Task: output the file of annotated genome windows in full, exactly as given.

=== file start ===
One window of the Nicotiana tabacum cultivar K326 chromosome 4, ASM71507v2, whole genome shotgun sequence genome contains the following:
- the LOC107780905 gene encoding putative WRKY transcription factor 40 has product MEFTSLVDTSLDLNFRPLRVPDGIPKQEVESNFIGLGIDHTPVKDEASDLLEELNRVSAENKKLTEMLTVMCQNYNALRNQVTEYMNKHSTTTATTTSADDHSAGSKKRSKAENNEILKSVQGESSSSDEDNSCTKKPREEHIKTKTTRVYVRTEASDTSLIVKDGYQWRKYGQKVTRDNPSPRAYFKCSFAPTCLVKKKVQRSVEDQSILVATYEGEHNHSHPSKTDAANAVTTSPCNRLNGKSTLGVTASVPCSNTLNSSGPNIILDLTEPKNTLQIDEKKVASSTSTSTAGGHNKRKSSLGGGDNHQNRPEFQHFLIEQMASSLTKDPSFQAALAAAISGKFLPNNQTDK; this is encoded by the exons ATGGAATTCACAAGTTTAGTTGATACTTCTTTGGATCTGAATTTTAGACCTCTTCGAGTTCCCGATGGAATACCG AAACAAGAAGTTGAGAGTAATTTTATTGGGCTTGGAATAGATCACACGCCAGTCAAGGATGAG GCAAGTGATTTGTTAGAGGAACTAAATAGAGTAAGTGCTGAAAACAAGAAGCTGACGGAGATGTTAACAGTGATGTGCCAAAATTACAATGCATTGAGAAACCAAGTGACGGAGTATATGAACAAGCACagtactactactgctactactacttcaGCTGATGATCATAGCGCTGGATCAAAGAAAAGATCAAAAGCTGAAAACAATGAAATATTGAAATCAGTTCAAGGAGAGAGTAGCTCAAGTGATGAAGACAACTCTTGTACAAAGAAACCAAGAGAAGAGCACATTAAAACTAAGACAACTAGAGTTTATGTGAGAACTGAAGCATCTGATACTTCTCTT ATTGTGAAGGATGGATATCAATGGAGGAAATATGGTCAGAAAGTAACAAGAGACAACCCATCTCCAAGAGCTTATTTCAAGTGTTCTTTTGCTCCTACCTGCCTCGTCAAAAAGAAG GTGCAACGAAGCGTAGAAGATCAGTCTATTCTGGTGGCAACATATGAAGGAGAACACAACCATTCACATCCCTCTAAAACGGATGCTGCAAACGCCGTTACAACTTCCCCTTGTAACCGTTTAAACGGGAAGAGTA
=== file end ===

One window of the Nicotiana tabacum cultivar K326 chromosome 4, ASM71507v2, whole genome shotgun sequence genome contains the following:
- the LOC107780905 gene encoding putative WRKY transcription factor 40 has product MEFTSLVDTSLDLNFRPLRVPDGIPKQEVESNFIGLGIDHTPVKDEASDLLEELNRVSAENKKLTEMLTVMCQNYNALRNQVTEYMNKHSTTTATTTSADDHSAGSKKRSKAENNEILKSVQGESSSSDEDNSCTKKPREEHIKTKTTRVYVRTEASDTSLIVKDGYQWRKYGQKVTRDNPSPRAYFKCSFAPTCLVKKKVQRSVEDQSILVATYEGEHNHSHPSKTDAANAVTTSPCNRLNGKSTLGVTASVPCSNTLNSSGPNIILDLTEPKNTLQIDEKKVASSTSTSTAGGHNKRKSSLGGGDNHQNRPEFQHFLIEQMASSLTKDPSFQAALAAAISGKFLPNNQTDK; this is encoded by the exons ATGGAATTCACAAGTTTAGTTGATACTTCTTTGGATCTGAATTTTAGACCTCTTCGAGTTCCCGATGGAATACCG AAACAAGAAGTTGAGAGTAATTTTATTGGGCTTGGAATAGATCACACGCCAGTCAAGGATGAG GCAAGTGATTTGTTAGAGGAACTAAATAGAGTAAGTGCTGAAAACAAGAAGCTGACGGAGATGTTAACAGTGATGTGCCAAAATTACAATGCATTGAGAAACCAAGTGACGGAGTATATGAACAAGCACagtactactactgctactactacttcaGCTGATGATCATAGCGCTGGATCAAAGAAAAGATCAAAAGCTGAAAACAATGAAATATTGAAATCAGTTCAAGGAGAGAGTAGCTCAAGTGATGAAGACAACTCTTGTACAAAGAAACCAAGAGAAGAGCACATTAAAACTAAGACAACTAGAGTTTATGTGAGAACTGAAGCATCTGATACTTCTCTT ATTGTGAAGGATGGATATCAATGGAGGAAATATGGTCAGAAAGTAACAAGAGACAACCCATCTCCAAGAGCTTATTTCAAGTGTTCTTTTGCTCCTACCTGCCTCGTCAAAAAGAAG GTGCAACGAAGCGTAGAAGATCAGTCTATTCTGGTGGCAACATATGAAGGAGAACACAACCATTCACATCCCTCTAAAACGGATGCTGCAAACGCCGTTACAACTTCCCCTTGTAACCGTTTAAACGGGAAGAGTA